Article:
Purpose of review: In December of 2003, two seminal articles describing the presence of macrophages in obese adipose tissue were published. These adipose tissue macrophages (ATMs) are inflammatory and promote local and systemic insulin resistance. Due to the continuing rise in obesity around the world, understanding how these ATMs contribute to metabolic disorders is of much interest.
Recent findings: Chemokines have been extensively studied for their role in ATM recruitment. Deficiency or antagonism of chemokine receptors that interact with multiple chemokine ligands reduces ATM accumulation. ATMs are now defined as either classically (M1) or alternatively (M2) activated. Peroxisome proliferator-activated receptor activation and adiponectin promote an M2-polarized state resulting in improved insulin sensitivity. Finally, recent studies have provided evidence that T lymphocytes, natural killer T cells, mast cells, and B cells also enter adipose tissue and may interact with macrophages and adipocytes.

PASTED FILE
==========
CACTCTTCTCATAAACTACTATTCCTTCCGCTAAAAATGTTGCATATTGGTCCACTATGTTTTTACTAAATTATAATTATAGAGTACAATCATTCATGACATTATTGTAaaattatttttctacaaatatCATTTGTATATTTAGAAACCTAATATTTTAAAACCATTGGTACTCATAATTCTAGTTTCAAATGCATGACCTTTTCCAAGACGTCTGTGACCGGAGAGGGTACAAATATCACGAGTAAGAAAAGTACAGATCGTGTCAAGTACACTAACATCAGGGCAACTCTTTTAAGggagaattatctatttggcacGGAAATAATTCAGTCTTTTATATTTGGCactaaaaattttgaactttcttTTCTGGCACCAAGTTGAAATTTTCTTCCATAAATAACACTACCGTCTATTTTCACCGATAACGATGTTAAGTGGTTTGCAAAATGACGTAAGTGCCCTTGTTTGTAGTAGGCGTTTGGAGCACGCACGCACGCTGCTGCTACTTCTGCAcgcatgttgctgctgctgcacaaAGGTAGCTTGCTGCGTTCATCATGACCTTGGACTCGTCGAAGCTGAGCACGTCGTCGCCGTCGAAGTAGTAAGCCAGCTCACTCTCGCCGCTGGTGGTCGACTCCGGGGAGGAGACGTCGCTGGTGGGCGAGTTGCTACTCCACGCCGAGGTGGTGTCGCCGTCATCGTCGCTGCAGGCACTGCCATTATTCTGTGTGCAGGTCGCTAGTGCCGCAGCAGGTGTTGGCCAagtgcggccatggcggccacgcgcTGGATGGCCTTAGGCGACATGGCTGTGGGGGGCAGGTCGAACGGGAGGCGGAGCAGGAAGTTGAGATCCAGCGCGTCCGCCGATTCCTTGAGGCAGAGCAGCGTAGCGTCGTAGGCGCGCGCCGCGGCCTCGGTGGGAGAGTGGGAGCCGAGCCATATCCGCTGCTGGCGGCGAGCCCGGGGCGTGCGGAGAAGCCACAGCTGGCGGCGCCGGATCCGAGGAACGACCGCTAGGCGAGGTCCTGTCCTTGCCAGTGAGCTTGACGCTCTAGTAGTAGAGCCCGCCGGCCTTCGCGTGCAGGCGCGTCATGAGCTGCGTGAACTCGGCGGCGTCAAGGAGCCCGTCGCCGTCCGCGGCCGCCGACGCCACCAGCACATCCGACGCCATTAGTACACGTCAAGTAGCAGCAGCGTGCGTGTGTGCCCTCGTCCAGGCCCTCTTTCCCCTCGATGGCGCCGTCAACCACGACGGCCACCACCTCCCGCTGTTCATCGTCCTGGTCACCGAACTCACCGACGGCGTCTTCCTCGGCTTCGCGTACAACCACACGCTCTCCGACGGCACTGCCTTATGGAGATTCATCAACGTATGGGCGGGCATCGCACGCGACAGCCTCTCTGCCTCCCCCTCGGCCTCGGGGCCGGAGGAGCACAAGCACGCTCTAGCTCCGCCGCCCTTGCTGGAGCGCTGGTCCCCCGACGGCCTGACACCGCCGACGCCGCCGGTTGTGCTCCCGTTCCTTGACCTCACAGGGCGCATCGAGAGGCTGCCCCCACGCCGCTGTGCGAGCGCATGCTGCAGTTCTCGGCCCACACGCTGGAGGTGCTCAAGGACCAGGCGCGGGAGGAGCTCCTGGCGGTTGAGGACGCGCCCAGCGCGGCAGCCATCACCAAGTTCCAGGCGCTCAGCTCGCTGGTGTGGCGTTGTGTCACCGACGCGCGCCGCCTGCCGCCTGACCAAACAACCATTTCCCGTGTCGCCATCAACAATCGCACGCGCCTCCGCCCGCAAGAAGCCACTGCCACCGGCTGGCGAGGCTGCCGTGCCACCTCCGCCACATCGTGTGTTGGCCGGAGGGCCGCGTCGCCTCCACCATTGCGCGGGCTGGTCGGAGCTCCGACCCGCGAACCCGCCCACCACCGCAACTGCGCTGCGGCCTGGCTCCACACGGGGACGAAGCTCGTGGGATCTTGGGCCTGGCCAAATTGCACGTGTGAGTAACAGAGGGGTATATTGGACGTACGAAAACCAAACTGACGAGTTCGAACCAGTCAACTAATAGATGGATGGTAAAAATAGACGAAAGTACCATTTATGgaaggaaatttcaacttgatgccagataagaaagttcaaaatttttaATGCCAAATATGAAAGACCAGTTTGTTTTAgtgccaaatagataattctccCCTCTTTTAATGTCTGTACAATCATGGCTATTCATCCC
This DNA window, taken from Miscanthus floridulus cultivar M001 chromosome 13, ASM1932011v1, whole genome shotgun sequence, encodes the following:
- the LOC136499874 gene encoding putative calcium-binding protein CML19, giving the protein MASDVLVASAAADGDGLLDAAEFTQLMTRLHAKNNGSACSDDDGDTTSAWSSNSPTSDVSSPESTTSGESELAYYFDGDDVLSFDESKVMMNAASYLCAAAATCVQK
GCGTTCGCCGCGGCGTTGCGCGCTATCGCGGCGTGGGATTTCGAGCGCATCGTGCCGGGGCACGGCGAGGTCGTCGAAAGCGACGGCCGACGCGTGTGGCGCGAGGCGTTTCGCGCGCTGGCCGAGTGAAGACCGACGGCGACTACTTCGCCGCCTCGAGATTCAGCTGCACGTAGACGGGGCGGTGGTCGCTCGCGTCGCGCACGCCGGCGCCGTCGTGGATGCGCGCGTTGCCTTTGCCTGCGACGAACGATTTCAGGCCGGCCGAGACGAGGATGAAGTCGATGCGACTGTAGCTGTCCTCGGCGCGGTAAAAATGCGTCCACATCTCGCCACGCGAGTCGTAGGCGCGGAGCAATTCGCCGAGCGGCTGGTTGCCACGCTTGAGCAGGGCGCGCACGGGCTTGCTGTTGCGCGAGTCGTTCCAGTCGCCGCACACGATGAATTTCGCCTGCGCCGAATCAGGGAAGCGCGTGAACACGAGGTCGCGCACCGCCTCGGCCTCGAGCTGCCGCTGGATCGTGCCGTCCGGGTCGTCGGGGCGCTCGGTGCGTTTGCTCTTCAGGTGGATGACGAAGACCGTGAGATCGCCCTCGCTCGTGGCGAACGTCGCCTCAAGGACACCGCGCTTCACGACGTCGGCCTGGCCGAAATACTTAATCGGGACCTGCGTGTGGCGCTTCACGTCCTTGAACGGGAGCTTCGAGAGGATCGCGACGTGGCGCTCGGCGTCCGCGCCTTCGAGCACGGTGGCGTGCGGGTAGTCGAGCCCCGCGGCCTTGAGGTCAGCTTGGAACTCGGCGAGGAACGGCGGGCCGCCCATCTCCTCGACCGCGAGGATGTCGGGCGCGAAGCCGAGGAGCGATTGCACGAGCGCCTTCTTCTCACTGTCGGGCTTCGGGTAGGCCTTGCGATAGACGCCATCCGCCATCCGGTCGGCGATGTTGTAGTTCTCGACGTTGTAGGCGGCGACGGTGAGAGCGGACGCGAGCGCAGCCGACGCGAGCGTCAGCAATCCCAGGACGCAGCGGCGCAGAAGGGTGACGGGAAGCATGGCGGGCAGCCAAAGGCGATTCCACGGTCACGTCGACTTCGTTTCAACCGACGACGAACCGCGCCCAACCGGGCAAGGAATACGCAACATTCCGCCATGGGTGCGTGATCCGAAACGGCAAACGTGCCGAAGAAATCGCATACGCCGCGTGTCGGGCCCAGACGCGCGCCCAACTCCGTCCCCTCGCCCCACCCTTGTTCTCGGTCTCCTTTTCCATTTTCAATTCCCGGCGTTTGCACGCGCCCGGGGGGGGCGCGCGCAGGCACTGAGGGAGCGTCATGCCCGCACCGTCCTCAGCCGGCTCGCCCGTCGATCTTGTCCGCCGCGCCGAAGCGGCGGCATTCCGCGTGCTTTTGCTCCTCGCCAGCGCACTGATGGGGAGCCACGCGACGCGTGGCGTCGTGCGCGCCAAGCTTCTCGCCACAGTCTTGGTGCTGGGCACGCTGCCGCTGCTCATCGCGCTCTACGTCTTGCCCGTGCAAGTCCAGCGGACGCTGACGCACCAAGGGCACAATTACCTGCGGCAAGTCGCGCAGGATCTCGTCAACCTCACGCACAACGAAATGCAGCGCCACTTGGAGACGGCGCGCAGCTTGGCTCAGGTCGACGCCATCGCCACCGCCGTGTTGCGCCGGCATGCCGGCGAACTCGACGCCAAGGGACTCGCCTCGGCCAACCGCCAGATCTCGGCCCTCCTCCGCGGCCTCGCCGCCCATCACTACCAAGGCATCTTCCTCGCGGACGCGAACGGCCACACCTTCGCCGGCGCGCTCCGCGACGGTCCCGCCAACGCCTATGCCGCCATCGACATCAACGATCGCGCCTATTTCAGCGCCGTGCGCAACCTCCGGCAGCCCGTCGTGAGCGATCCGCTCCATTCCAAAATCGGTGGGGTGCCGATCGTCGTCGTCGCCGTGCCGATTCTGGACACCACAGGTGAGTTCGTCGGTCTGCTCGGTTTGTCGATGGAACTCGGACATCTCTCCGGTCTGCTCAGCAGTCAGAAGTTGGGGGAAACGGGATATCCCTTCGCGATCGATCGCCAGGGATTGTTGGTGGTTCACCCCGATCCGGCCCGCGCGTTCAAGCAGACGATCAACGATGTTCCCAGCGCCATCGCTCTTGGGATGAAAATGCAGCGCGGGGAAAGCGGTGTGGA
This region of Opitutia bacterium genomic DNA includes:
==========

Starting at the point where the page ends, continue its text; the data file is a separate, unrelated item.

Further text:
Summary: Literature published during the past year has shown that macrophage recruitment to adipose tissue is only one of the important mediators of obesity-related insulin resistance. The phenotype of ATMs and recruitment of other immune cells to the adipose tissue play key roles in the overall contribution of adipose tissue to systemic metabolic outcomes of obesity.